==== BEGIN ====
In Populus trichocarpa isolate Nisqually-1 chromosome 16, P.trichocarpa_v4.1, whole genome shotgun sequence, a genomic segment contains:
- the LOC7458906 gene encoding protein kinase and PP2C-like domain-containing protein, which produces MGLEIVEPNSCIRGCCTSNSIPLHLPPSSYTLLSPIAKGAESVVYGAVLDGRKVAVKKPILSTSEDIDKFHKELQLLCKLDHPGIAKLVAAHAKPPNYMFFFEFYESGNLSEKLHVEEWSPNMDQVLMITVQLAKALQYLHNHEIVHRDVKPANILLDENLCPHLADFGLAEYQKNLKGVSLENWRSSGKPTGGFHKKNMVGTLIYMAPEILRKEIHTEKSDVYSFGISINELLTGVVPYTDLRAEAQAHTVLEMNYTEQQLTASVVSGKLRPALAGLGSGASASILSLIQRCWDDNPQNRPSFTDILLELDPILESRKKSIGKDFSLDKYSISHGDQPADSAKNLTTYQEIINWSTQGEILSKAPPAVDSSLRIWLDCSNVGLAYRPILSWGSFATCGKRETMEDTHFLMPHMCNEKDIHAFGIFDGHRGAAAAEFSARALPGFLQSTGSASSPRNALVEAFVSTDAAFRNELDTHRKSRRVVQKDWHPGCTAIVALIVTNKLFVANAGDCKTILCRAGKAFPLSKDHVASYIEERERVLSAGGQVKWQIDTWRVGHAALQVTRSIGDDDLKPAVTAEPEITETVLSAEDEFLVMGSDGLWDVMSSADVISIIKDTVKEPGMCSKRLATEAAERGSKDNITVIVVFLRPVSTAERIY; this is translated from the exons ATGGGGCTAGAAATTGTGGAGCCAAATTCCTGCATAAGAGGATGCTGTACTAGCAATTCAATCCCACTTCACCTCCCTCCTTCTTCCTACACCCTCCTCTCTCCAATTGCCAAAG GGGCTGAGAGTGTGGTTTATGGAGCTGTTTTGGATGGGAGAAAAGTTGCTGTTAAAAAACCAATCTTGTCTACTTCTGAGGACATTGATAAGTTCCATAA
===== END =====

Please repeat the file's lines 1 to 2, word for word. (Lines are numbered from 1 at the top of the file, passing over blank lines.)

In Populus trichocarpa isolate Nisqually-1 chromosome 16, P.trichocarpa_v4.1, whole genome shotgun sequence, a genomic segment contains:
- the LOC7458906 gene encoding protein kinase and PP2C-like domain-containing protein, which produces MGLEIVEPNSCIRGCCTSNSIPLHLPPSSYTLLSPIAKGAESVVYGAVLDGRKVAVKKPILSTSEDIDKFHKELQLLCKLDHPGIAKLVAAHAKPPNYMFFFEFYESGNLSEKLHVEEWSPNMDQVLMITVQLAKALQYLHNHEIVHRDVKPANILLDENLCPHLADFGLAEYQKNLKGVSLENWRSSGKPTGGFHKKNMVGTLIYMAPEILRKEIHTEKSDVYSFGISINELLTGVVPYTDLRAEAQAHTVLEMNYTEQQLTASVVSGKLRPALAGLGSGASASILSLIQRCWDDNPQNRPSFTDILLELDPILESRKKSIGKDFSLDKYSISHGDQPADSAKNLTTYQEIINWSTQGEILSKAPPAVDSSLRIWLDCSNVGLAYRPILSWGSFATCGKRETMEDTHFLMPHMCNEKDIHAFGIFDGHRGAAAAEFSARALPGFLQSTGSASSPRNALVEAFVSTDAAFRNELDTHRKSRRVVQKDWHPGCTAIVALIVTNKLFVANAGDCKTILCRAGKAFPLSKDHVASYIEERERVLSAGGQVKWQIDTWRVGHAALQVTRSIGDDDLKPAVTAEPEITETVLSAEDEFLVMGSDGLWDVMSSADVISIIKDTVKEPGMCSKRLATEAAERGSKDNITVIVVFLRPVSTAERIY; this is translated from the exons ATGGGGCTAGAAATTGTGGAGCCAAATTCCTGCATAAGAGGATGCTGTACTAGCAATTCAATCCCACTTCACCTCCCTCCTTCTTCCTACACCCTCCTCTCTCCAATTGCCAAAG GGGCTGAGAGTGTGGTTTATGGAGCTGTTTTGGATGGGAGAAAAGTTGCTGTTAAAAAACCAATCTTGTCTACTTCTGAGGACATTGATAAGTTCCATAA